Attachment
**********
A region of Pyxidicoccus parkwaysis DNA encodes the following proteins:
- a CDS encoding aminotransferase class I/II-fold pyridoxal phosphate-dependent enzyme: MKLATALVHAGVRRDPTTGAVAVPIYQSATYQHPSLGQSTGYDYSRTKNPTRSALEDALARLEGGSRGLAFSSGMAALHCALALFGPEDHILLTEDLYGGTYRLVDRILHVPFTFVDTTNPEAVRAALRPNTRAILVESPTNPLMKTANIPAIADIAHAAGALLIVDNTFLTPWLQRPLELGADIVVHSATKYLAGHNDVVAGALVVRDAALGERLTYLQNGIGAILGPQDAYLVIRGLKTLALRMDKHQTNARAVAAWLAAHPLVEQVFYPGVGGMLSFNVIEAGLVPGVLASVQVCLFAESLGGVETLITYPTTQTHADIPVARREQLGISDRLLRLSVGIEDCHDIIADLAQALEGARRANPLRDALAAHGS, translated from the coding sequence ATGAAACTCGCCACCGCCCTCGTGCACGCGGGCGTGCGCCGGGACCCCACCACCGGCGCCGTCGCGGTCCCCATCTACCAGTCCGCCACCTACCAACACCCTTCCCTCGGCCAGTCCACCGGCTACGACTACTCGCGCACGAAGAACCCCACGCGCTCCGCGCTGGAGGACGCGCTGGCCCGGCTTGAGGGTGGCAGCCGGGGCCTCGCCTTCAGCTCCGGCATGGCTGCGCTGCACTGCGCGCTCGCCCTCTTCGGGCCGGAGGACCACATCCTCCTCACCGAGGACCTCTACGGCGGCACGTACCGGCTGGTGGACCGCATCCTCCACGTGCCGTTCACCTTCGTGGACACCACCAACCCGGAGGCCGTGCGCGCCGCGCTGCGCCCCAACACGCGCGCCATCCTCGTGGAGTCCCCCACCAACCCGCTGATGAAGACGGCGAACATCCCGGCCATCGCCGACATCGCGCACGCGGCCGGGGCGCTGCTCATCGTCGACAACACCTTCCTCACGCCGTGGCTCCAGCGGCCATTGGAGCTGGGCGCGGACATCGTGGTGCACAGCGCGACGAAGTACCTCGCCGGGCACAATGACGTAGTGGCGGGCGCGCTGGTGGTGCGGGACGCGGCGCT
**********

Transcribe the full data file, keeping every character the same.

A region of Pyxidicoccus parkwaysis DNA encodes the following proteins:
- a CDS encoding aminotransferase class I/II-fold pyridoxal phosphate-dependent enzyme: MKLATALVHAGVRRDPTTGAVAVPIYQSATYQHPSLGQSTGYDYSRTKNPTRSALEDALARLEGGSRGLAFSSGMAALHCALALFGPEDHILLTEDLYGGTYRLVDRILHVPFTFVDTTNPEAVRAALRPNTRAILVESPTNPLMKTANIPAIADIAHAAGALLIVDNTFLTPWLQRPLELGADIVVHSATKYLAGHNDVVAGALVVRDAALGERLTYLQNGIGAILGPQDAYLVIRGLKTLALRMDKHQTNARAVAAWLAAHPLVEQVFYPGVGGMLSFNVIEAGLVPGVLASVQVCLFAESLGGVETLITYPTTQTHADIPVARREQLGISDRLLRLSVGIEDCHDIIADLAQALEGARRANPLRDALAAHGS, translated from the coding sequence ATGAAACTCGCCACCGCCCTCGTGCACGCGGGCGTGCGCCGGGACCCCACCACCGGCGCCGTCGCGGTCCCCATCTACCAGTCCGCCACCTACCAACACCCTTCCCTCGGCCAGTCCACCGGCTACGACTACTCGCGCACGAAGAACCCCACGCGCTCCGCGCTGGAGGACGCGCTGGCCCGGCTTGAGGGTGGCAGCCGGGGCCTCGCCTTCAGCTCCGGCATGGCTGCGCTGCACTGCGCGCTCGCCCTCTTCGGGCCGGAGGACCACATCCTCCTCACCGAGGACCTCTACGGCGGCACGTACCGGCTGGTGGACCGCATCCTCCACGTGCCGTTCACCTTCGTGGACACCACCAACCCGGAGGCCGTGCGCGCCGCGCTGCGCCCCAACACGCGCGCCATCCTCGTGGAGTCCCCCACCAACCCGCTGATGAAGACGGCGAACATCCCGGCCATCGCCGACATCGCGCACGCGGCCGGGGCGCTGCTCATCGTCGACAACACCTTCCTCACGCCGTGGCTCCAGCGGCCATTGGAGCTGGGCGCGGACATCGTGGTGCACAGCGCGACGAAGTACCTCGCCGGGCACAATGACGTAGTGGCGGGCGCGCTGGTGGTGCGGGACGCGGCGCT